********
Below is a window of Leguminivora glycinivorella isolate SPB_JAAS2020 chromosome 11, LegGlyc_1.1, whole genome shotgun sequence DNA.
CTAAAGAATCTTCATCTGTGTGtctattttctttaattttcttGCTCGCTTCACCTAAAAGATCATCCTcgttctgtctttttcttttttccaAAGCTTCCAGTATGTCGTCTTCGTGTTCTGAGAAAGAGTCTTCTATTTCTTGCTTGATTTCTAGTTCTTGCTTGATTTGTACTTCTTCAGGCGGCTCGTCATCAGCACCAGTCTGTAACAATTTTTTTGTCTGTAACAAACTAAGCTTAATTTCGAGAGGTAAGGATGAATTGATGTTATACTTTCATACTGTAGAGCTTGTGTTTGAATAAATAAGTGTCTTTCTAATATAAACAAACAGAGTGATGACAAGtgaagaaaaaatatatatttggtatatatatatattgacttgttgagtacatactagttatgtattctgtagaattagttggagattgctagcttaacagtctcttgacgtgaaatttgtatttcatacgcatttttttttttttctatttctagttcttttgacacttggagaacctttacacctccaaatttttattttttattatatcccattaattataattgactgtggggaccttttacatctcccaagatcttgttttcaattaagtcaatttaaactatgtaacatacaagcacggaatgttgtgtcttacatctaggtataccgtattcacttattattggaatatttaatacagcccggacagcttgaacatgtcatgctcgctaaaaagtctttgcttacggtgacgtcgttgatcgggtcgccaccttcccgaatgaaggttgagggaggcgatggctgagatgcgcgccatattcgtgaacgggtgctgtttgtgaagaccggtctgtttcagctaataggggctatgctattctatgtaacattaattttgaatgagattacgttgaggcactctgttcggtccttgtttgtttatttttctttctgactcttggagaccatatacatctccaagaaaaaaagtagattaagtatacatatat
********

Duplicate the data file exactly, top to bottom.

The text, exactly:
Below is a window of Leguminivora glycinivorella isolate SPB_JAAS2020 chromosome 11, LegGlyc_1.1, whole genome shotgun sequence DNA.
CTAAAGAATCTTCATCTGTGTGtctattttctttaattttcttGCTCGCTTCACCTAAAAGATCATCCTcgttctgtctttttcttttttccaAAGCTTCCAGTATGTCGTCTTCGTGTTCTGAGAAAGAGTCTTCTATTTCTTGCTTGATTTCTAGTTCTTGCTTGATTTGTACTTCTTCAGGCGGCTCGTCATCAGCACCAGTCTGTAACAATTTTTTTGTCTGTAACAAACTAAGCTTAATTTCGAGAGGTAAGGATGAATTGATGTTATACTTTCATACTGTAGAGCTTGTGTTTGAATAAATAAGTGTCTTTCTAATATAAACAAACAGAGTGATGACAAGtgaagaaaaaatatatatttggtatatatatatattgacttgttgagtacatactagttatgtattctgtagaattagttggagattgctagcttaacagtctcttgacgtgaaatttgtatttcatacgcatttttttttttttctatttctagttcttttgacacttggagaacctttacacctccaaatttttattttttattatatcccattaattataattgactgtggggaccttttacatctcccaagatcttgttttcaattaagtcaatttaaactatgtaacatacaagcacggaatgttgtgtcttacatctaggtataccgtattcacttattattggaatatttaatacagcccggacagcttgaacatgtcatgctcgctaaaaagtctttgcttacggtgacgtcgttgatcgggtcgccaccttcccgaatgaaggttgagggaggcgatggctgagatgcgcgccatattcgtgaacgggtgctgtttgtgaagaccggtctgtttcagctaataggggctatgctattctatgtaacattaattttgaatgagattacgttgaggcactctgttcggtccttgtttgtttatttttctttctgactcttggagaccatatacatctccaagaaaaaaagtagattaagtatacatatat